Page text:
Atkins – BIM to improve decision-making on construction materials


Atkins is one of the world’s most respected design, engineering and project management consultancies. Established in 1938 the company currently has 18,462 employees worldwide Atkins. Atkins is developing a Building Information Modelling (BIM) strategy with the potential to radically improve how construction materials are evaluated to meet LEED V4 environmental impacts requirements.

The new tool will enable comparison of multiple construction materials at the outset of a project to provide a clear understanding of capital cost against the long term environmental impact.

As a first step, Atkins is using the tool to understand the impact of different concrete mixes on construction projects, to be followed by steel, glass and insulation materials.

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Simon Nummy, sustainable design manager for Rail, said: “BIM is a hugely powerful resource but it will only ever be as good as the information which is put into it.

“By enriching our BIM tools with high quality, reliable information on materials we’ll be able to make more informed decisions at the outset of projects and programmes, with a clear understanding of cost, environmental impact and design implications.”

The benefits of early decision-making for construction materials can be far-reaching. A typical example could be in providing evidence to support use of local materials rather than transporting cheaper products from overseas.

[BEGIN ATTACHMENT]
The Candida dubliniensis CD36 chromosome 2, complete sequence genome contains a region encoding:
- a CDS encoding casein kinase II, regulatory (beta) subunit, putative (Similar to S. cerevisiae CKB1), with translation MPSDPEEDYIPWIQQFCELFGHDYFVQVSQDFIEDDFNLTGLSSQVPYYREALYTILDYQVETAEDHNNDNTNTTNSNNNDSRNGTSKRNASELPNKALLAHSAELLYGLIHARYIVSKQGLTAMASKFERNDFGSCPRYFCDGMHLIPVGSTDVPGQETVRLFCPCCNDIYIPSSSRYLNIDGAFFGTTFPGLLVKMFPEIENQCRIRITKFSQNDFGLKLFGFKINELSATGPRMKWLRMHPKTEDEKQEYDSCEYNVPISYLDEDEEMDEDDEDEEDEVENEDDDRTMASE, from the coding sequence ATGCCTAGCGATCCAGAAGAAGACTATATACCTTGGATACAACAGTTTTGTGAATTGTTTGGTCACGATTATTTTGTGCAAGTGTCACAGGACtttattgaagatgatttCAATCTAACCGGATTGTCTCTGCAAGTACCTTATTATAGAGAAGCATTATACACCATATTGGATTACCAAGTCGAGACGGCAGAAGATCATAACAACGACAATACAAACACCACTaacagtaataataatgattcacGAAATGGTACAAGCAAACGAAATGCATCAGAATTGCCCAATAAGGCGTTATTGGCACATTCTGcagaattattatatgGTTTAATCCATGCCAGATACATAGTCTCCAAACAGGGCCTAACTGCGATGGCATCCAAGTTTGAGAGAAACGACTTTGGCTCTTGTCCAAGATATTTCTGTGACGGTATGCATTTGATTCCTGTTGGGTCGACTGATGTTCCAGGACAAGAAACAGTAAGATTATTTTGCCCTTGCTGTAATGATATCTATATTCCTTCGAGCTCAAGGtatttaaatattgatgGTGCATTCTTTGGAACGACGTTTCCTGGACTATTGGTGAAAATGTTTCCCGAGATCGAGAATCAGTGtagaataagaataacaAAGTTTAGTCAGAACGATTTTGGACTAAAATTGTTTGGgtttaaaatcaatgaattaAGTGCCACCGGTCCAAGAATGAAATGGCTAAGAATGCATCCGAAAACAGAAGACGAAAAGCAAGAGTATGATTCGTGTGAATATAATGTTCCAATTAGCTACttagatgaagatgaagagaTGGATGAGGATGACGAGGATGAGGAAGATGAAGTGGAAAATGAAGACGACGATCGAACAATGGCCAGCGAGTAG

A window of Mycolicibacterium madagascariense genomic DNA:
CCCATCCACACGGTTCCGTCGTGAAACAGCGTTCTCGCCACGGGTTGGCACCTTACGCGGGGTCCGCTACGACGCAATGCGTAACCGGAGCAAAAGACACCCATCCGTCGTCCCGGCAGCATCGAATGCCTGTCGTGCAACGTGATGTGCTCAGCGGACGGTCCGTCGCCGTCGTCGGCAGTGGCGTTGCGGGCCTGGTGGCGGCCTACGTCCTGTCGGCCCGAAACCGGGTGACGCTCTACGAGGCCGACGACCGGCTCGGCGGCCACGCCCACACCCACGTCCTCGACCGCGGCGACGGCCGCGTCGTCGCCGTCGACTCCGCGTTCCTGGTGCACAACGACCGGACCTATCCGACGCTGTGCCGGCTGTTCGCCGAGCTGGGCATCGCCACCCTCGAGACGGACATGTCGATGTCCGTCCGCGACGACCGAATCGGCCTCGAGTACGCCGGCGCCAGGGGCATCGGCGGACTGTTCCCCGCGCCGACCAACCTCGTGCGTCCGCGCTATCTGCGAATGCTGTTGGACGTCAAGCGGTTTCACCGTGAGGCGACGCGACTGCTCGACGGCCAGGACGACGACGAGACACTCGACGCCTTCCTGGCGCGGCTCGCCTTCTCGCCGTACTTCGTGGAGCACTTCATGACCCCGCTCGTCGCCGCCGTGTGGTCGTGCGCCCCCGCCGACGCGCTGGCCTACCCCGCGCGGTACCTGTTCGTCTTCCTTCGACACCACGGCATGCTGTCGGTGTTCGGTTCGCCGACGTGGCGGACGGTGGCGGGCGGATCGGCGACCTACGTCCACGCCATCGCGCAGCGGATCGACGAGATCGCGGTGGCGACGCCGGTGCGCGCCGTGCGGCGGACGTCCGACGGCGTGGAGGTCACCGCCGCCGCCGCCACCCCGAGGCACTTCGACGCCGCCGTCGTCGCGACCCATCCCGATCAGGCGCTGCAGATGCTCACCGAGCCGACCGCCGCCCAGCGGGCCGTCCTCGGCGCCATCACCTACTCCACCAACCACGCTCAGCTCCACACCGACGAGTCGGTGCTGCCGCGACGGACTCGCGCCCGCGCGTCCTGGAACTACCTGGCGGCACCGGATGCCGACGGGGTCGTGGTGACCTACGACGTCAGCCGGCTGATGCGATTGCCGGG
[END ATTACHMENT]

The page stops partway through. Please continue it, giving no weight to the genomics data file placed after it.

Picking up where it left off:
Nummy added: “Use of local materials are often more expensive, but the long term benefits in terms of sustainability, design context and support for the wider economy will more than offset the money saved. Our tool will make it easier to arrive at the right long-term decisions earlier, and for smaller, local materials suppliers this time difference can be critically important for their planning and stock-piling.”

The methodology for the BIM tool arose from Atkins’ long term collaboration with the British University in Dubai (BUiD), for whom the company sponsors the chair of sustainable design.

Former Masters student Toufik Jabbour, who now works for Atkins as 6D BIM Specialist, is leading the development of the tool. He said: “We’ve started by focussing on concrete because it has the most significant environmental impact on construction projects.

“It’s exciting because the tool will motivate an integrated design process right at the start of major projects, and that’s what BIM is all about. It improves knowledge and changes behaviours to deliver construction projects which are more sustainable in every sense of the word.”

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